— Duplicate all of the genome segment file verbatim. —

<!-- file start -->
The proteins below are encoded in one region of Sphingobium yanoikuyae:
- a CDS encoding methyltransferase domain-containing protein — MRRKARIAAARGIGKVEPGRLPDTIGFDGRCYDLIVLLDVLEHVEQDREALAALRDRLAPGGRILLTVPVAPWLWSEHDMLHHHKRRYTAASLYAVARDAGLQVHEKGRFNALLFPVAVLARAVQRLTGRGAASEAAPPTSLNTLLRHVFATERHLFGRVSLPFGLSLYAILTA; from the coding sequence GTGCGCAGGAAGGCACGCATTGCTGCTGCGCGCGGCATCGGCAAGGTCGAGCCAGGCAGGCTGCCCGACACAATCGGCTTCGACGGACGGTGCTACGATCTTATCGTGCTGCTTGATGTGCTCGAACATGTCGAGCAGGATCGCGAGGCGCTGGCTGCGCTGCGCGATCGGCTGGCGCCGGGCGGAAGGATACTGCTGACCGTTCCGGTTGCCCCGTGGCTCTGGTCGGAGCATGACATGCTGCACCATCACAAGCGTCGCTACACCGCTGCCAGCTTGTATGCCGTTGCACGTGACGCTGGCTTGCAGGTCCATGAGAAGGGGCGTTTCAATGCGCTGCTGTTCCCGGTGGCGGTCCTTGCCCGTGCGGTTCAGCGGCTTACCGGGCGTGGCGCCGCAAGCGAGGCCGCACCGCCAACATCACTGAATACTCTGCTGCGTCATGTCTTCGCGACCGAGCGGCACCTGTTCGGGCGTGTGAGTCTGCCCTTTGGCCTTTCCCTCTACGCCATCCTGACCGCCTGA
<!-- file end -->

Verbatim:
The proteins below are encoded in one region of Sphingobium yanoikuyae:
- a CDS encoding methyltransferase domain-containing protein — MRRKARIAAARGIGKVEPGRLPDTIGFDGRCYDLIVLLDVLEHVEQDREALAALRDRLAPGGRILLTVPVAPWLWSEHDMLHHHKRRYTAASLYAVARDAGLQVHEKGRFNALLFPVAVLARAVQRLTGRGAASEAAPPTSLNTLLRHVFATERHLFGRVSLPFGLSLYAILTA; from the coding sequence GTGCGCAGGAAGGCACGCATTGCTGCTGCGCGCGGCATCGGCAAGGTCGAGCCAGGCAGGCTGCCCGACACAATCGGCTTCGACGGACGGTGCTACGATCTTATCGTGCTGCTTGATGTGCTCGAACATGTCGAGCAGGATCGCGAGGCGCTGGCTGCGCTGCGCGATCGGCTGGCGCCGGGCGGAAGGATACTGCTGACCGTTCCGGTTGCCCCGTGGCTCTGGTCGGAGCATGACATGCTGCACCATCACAAGCGTCGCTACACCGCTGCCAGCTTGTATGCCGTTGCACGTGACGCTGGCTTGCAGGTCCATGAGAAGGGGCGTTTCAATGCGCTGCTGTTCCCGGTGGCGGTCCTTGCCCGTGCGGTTCAGCGGCTTACCGGGCGTGGCGCCGCAAGCGAGGCCGCACCGCCAACATCACTGAATACTCTGCTGCGTCATGTCTTCGCGACCGAGCGGCACCTGTTCGGGCGTGTGAGTCTGCCCTTTGGCCTTTCCCTCTACGCCATCCTGACCGCCTGA